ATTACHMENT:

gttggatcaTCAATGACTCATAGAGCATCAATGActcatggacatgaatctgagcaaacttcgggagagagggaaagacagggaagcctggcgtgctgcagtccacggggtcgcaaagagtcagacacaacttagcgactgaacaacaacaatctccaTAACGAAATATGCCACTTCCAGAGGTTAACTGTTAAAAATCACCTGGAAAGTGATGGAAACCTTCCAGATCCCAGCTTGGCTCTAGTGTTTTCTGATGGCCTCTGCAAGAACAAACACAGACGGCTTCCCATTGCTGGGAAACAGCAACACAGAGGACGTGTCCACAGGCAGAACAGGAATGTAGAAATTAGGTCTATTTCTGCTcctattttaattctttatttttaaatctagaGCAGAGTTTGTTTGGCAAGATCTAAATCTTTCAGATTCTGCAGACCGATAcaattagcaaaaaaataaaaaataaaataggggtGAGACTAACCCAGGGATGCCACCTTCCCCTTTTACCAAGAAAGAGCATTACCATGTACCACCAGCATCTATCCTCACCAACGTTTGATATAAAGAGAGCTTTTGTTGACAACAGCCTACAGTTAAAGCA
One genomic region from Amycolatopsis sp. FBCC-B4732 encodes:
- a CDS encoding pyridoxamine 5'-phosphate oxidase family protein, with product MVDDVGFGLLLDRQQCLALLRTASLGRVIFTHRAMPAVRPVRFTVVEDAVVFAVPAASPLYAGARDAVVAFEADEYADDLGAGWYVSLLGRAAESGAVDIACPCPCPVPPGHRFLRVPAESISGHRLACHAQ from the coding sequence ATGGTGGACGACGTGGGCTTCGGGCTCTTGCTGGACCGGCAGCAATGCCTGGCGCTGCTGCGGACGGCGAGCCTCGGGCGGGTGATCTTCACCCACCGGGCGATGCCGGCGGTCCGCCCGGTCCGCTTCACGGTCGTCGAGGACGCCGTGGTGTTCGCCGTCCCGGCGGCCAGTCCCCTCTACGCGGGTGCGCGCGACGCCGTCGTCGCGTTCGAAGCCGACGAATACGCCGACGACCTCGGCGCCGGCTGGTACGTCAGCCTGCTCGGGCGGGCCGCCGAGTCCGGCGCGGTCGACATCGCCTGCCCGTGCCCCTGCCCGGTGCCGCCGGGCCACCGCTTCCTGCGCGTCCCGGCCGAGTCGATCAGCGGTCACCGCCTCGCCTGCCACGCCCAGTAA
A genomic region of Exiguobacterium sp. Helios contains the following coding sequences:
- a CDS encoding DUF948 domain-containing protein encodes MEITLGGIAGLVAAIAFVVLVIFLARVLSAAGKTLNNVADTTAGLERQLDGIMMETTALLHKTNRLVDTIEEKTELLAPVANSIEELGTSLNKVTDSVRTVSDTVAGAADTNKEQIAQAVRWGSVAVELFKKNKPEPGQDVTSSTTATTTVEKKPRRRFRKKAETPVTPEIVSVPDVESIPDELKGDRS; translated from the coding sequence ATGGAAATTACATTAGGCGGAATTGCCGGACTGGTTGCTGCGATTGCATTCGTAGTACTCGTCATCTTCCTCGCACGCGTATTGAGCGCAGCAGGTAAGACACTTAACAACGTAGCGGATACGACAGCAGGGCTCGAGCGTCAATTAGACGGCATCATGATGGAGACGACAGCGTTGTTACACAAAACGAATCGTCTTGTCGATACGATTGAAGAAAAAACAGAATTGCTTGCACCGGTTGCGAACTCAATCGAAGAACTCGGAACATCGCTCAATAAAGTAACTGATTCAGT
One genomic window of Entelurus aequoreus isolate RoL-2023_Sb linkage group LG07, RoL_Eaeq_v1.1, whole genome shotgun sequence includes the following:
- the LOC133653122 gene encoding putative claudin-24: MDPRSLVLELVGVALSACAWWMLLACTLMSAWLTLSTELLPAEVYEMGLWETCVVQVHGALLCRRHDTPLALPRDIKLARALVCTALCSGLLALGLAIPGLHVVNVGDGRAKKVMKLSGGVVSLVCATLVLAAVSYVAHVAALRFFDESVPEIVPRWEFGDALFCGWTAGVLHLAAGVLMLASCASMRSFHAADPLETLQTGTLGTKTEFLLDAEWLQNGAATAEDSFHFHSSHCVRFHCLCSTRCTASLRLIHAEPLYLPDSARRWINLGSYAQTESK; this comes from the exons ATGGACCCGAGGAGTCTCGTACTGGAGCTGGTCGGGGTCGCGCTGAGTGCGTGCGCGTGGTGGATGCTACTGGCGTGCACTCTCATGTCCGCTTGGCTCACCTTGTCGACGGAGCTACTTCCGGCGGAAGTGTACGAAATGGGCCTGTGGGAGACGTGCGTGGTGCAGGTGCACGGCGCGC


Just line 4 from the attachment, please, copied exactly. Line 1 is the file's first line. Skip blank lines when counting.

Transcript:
A genomic region of Exiguobacterium sp. Helios contains the following coding sequences: